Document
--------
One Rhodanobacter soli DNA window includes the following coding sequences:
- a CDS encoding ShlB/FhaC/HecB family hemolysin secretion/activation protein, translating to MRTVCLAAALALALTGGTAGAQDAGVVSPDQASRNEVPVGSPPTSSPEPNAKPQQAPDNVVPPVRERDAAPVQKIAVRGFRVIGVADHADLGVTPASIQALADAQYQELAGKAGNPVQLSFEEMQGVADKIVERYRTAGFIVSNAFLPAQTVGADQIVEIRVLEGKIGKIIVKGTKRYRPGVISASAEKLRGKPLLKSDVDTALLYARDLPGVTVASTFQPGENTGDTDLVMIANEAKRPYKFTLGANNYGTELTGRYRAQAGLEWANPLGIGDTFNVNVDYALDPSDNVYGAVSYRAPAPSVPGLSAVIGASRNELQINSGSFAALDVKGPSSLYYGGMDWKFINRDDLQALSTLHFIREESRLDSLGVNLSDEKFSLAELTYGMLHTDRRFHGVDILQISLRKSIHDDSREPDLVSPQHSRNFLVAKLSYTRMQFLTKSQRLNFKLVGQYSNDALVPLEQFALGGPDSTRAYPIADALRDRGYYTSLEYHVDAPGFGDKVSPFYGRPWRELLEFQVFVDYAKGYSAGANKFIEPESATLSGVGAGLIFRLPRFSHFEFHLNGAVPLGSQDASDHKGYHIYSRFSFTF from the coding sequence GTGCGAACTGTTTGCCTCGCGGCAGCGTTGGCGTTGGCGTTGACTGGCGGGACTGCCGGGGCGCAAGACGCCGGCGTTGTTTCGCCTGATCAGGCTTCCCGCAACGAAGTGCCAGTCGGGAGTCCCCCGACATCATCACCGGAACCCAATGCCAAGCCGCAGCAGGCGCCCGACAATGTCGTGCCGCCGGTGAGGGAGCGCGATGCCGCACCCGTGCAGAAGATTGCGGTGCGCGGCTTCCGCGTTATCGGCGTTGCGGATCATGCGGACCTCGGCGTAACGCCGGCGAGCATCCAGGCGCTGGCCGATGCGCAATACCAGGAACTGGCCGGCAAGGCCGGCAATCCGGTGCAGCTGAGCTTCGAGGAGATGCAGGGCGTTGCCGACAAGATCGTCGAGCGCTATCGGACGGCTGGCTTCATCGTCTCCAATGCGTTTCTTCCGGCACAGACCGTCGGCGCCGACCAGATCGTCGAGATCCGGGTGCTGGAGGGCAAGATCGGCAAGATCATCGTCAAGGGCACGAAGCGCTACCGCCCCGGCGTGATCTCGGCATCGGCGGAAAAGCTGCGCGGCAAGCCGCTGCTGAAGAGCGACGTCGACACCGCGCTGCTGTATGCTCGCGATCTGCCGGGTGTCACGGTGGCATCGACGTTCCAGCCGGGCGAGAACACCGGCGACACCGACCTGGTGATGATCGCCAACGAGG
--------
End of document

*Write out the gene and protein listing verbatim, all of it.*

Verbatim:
One Rhodanobacter soli DNA window includes the following coding sequences:
- a CDS encoding ShlB/FhaC/HecB family hemolysin secretion/activation protein, translating to MRTVCLAAALALALTGGTAGAQDAGVVSPDQASRNEVPVGSPPTSSPEPNAKPQQAPDNVVPPVRERDAAPVQKIAVRGFRVIGVADHADLGVTPASIQALADAQYQELAGKAGNPVQLSFEEMQGVADKIVERYRTAGFIVSNAFLPAQTVGADQIVEIRVLEGKIGKIIVKGTKRYRPGVISASAEKLRGKPLLKSDVDTALLYARDLPGVTVASTFQPGENTGDTDLVMIANEAKRPYKFTLGANNYGTELTGRYRAQAGLEWANPLGIGDTFNVNVDYALDPSDNVYGAVSYRAPAPSVPGLSAVIGASRNELQINSGSFAALDVKGPSSLYYGGMDWKFINRDDLQALSTLHFIREESRLDSLGVNLSDEKFSLAELTYGMLHTDRRFHGVDILQISLRKSIHDDSREPDLVSPQHSRNFLVAKLSYTRMQFLTKSQRLNFKLVGQYSNDALVPLEQFALGGPDSTRAYPIADALRDRGYYTSLEYHVDAPGFGDKVSPFYGRPWRELLEFQVFVDYAKGYSAGANKFIEPESATLSGVGAGLIFRLPRFSHFEFHLNGAVPLGSQDASDHKGYHIYSRFSFTF from the coding sequence GTGCGAACTGTTTGCCTCGCGGCAGCGTTGGCGTTGGCGTTGACTGGCGGGACTGCCGGGGCGCAAGACGCCGGCGTTGTTTCGCCTGATCAGGCTTCCCGCAACGAAGTGCCAGTCGGGAGTCCCCCGACATCATCACCGGAACCCAATGCCAAGCCGCAGCAGGCGCCCGACAATGTCGTGCCGCCGGTGAGGGAGCGCGATGCCGCACCCGTGCAGAAGATTGCGGTGCGCGGCTTCCGCGTTATCGGCGTTGCGGATCATGCGGACCTCGGCGTAACGCCGGCGAGCATCCAGGCGCTGGCCGATGCGCAATACCAGGAACTGGCCGGCAAGGCCGGCAATCCGGTGCAGCTGAGCTTCGAGGAGATGCAGGGCGTTGCCGACAAGATCGTCGAGCGCTATCGGACGGCTGGCTTCATCGTCTCCAATGCGTTTCTTCCGGCACAGACCGTCGGCGCCGACCAGATCGTCGAGATCCGGGTGCTGGAGGGCAAGATCGGCAAGATCATCGTCAAGGGCACGAAGCGCTACCGCCCCGGCGTGATCTCGGCATCGGCGGAAAAGCTGCGCGGCAAGCCGCTGCTGAAGAGCGACGTCGACACCGCGCTGCTGTATGCTCGCGATCTGCCGGGTGTCACGGTGGCATCGACGTTCCAGCCGGGCGAGAACACCGGCGACACCGACCTGGTGATGATCGCCAACGAGG